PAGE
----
The ball exercise was at twice a day. I could never make it past four rotations on this one… and for me it was a guaranteed bad day after this particular exercise. The plain dot exercise never seemed to make my dizziness worse. The white dot on checkered background would mess me up a bit for about a half hour and I never really got used to it.

Maybe I gave up too soon…and honestly, I never could get up to speed with those ball exercises. It’s just so awful, doing something on purpose that I know is going to mess me up for the rest of the day. I contacted my ENT specialist recently to tell him that I’m still having problems, and he re-recommended the physical therapy for vestibular rehabilitation exercises. :?

Crystal

I know exactly what you mean Crystal. I thought the same thing as I was trying out Becky’s PT maneuvers. I think i would need someone to tell me what the point was before doing something to intentionally make me feel like sh-it. i can get that by walking too far :slight_smile:

I think i’ll PM MSDXD and see what he has to say about his PT. He seems to be doing well with it.

Thanks guys!

Julie,
Yeah, while it’s certainly not formal vestibular therapy, I’m walking in the dark and with my eyes closed to try to help the light headedness. And yes, the basic theory of vestibular rehab is that if you have a STABLE vestibular deficit, you should do more of whatever makes you feel like crap. I actually buy into this one. People with complete vestibular loss on both sides ultimately got on to live pretty much normal lives because the brain learns to adapt. But the key here is STABLE. I didn’t try to do anything like this when I was experience acute episodes of vertigo. I figured it would be an exercise in futility to try to teach my brain to adjust to a rapidly changing dynamic condition. Now that the acute vertigo episodes are gone I’m trying to push myself to do whatever makes me feel like crap - at least in limited amounts. So far so good - I can walk in dark rooms now without too much discomfort. I’m sure that this will be a long battle, but for now at least it appears I’m making progress.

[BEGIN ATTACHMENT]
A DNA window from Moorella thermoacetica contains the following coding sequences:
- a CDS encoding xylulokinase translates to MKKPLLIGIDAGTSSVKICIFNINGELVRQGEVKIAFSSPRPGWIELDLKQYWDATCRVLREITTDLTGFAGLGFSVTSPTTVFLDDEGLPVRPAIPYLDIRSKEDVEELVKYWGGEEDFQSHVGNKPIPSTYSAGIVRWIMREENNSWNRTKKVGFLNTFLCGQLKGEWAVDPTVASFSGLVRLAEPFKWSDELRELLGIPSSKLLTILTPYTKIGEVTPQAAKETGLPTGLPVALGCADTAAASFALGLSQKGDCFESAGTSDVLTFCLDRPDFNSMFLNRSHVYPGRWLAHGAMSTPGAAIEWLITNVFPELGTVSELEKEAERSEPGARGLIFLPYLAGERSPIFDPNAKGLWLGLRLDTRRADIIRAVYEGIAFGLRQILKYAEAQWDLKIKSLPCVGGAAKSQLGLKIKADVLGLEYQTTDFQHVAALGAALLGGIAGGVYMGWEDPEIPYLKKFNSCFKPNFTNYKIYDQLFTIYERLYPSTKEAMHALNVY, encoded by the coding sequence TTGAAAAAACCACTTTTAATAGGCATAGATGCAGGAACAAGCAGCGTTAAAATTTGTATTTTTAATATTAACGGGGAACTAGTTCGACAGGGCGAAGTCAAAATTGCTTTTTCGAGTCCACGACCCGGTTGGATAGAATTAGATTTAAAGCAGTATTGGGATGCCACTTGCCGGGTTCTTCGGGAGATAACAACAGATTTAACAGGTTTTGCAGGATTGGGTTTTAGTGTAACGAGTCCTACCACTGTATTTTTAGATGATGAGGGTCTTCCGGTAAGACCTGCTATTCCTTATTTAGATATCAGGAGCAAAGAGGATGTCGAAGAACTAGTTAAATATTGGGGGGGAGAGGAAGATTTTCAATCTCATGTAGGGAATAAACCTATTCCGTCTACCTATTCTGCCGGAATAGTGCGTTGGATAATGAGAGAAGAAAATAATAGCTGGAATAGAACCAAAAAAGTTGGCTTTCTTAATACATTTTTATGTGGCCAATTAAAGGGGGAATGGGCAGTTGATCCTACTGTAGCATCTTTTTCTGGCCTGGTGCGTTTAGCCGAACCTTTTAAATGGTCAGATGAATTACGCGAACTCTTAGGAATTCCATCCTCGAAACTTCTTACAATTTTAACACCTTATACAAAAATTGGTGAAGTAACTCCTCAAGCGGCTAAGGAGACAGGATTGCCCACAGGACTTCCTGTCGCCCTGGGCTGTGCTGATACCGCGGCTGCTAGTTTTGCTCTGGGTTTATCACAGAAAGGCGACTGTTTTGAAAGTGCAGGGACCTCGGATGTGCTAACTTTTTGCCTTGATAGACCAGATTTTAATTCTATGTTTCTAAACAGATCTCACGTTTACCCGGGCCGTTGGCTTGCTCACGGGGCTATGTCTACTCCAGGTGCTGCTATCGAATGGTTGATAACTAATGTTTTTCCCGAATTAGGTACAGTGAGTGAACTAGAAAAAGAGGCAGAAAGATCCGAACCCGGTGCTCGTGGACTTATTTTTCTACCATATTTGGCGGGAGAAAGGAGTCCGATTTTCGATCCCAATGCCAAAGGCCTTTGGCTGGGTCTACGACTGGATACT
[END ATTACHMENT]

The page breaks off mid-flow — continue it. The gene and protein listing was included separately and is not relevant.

Chaz

you can tell you’re making progress because you can walk around in the darkness with more ease, right? did it make you dizzier when you first started and less dizzy now?

I lie in bed and write in my journal.
Does that count? :mrgreen: